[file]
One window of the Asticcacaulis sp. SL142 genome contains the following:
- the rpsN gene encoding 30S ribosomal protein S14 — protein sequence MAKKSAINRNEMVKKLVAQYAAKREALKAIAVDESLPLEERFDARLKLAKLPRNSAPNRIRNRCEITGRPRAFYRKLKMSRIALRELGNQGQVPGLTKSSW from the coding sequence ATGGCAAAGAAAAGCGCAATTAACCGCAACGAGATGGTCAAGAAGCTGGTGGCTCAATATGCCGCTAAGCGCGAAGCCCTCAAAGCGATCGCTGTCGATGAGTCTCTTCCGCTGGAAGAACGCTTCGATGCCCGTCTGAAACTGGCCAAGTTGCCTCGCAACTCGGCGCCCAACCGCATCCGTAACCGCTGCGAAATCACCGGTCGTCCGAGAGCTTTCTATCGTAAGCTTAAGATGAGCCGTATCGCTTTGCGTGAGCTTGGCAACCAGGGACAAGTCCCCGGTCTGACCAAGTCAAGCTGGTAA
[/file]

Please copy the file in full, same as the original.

One window of the Asticcacaulis sp. SL142 genome contains the following:
- the rpsN gene encoding 30S ribosomal protein S14 — protein sequence MAKKSAINRNEMVKKLVAQYAAKREALKAIAVDESLPLEERFDARLKLAKLPRNSAPNRIRNRCEITGRPRAFYRKLKMSRIALRELGNQGQVPGLTKSSW from the coding sequence ATGGCAAAGAAAAGCGCAATTAACCGCAACGAGATGGTCAAGAAGCTGGTGGCTCAATATGCCGCTAAGCGCGAAGCCCTCAAAGCGATCGCTGTCGATGAGTCTCTTCCGCTGGAAGAACGCTTCGATGCCCGTCTGAAACTGGCCAAGTTGCCTCGCAACTCGGCGCCCAACCGCATCCGTAACCGCTGCGAAATCACCGGTCGTCCGAGAGCTTTCTATCGTAAGCTTAAGATGAGCCGTATCGCTTTGCGTGAGCTTGGCAACCAGGGACAAGTCCCCGGTCTGACCAAGTCAAGCTGGTAA